You’ve likely heard it at the start of the meeting, “All cell phones off!” Is this the best way to engage your team? Is it the only way?
It is interesting to see the differences in organizational culture. Some meetings invite you to BYOD (bring your own device) and others start with a command to shut everything off.
Attention is a Resource
Attention is often hard to capture. When we don’t get the attention we seek we tend to get louder, send more email, or hold more meetings.
In today’s social and workplace climate attention is scarce. We are always in a battle for what’s happening next on our cell phones, what short video to watch, or a clever .gif file capturing a few seconds of our time.
We have a hyper active society that has learned not to waste anything, especially time. Time wasters and energy zappers are quickly dismissed and the attention shifts to, “What’s next?”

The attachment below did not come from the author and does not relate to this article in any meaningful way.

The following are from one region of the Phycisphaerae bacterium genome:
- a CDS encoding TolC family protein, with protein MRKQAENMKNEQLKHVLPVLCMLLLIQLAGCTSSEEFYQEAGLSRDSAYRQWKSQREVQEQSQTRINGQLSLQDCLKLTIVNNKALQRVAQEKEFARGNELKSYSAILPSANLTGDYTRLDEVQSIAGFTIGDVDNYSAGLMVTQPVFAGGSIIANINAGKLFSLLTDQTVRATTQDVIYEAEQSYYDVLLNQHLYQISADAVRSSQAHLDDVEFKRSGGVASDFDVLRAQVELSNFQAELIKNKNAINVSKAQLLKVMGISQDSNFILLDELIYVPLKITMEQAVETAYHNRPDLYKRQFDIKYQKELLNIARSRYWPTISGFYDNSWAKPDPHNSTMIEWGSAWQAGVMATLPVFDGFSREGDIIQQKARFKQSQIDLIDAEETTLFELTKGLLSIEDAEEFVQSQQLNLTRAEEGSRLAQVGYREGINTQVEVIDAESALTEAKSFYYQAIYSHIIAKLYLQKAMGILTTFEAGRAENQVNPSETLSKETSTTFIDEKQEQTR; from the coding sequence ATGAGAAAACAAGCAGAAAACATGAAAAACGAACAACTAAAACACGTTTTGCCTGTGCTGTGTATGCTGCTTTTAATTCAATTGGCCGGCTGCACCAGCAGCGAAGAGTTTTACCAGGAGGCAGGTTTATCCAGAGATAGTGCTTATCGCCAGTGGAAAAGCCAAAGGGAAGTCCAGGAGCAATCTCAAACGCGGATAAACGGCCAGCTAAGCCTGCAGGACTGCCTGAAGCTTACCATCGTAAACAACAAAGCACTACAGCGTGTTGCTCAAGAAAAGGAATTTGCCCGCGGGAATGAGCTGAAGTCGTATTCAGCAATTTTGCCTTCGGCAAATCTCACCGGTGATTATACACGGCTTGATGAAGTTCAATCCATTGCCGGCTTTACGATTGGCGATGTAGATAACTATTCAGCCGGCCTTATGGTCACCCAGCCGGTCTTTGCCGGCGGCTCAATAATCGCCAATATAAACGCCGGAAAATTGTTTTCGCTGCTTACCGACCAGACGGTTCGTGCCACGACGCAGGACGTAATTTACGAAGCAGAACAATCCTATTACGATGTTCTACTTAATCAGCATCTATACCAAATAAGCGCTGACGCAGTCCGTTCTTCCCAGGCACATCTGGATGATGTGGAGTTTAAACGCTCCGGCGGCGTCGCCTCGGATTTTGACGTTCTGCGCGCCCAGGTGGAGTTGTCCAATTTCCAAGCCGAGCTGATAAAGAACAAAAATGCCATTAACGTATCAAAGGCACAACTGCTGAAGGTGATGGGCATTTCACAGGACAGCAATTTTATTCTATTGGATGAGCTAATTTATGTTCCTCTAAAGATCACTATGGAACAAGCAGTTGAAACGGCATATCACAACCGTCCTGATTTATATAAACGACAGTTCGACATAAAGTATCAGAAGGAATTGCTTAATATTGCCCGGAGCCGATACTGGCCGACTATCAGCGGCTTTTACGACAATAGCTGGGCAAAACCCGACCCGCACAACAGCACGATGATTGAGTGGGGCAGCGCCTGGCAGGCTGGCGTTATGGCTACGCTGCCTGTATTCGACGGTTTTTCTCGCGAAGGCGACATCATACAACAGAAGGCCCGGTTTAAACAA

Cell Phones Off or Trust
Should we be turning our cell phones on? What really captures attention and creates engagement? Is workplace trust a factor?
Trust becomes a bigger element in engagement. Since we consciously or subconsciously begin to feel more and more tricked into giving our attention.
We are apprehensive of the email tag line, the text message from an unknown number, and phone calls from unknown callers are seldom answered.
These are trust issues. Things that waste our time. It is the clever language, the trickery, or the click bait that makes us shy away.
For most organizations trust is a competitive advantage. Organizations with a trusting culture do much better when compared with their competition. Organizations lacking trust have much deeper problems.
Do you trust your team to give appropriate attention and use their time wisely? Is your culture engaging and focused? Tough questions.
As I write this we are about to launch into a new decade. Will it be a decade where we turn technology off, or on?
Dennis E. Gilbert is a business consultant, speaker (CSPTM), and culture expert. He is a five-time author and the founder of Appreciative Strategies, LLC. His business focuses on positive human performance improvement solutions through Appreciative Strategies®. Reach him through his website at Dennis-Gilbert.com or by calling +1 646.546.5553.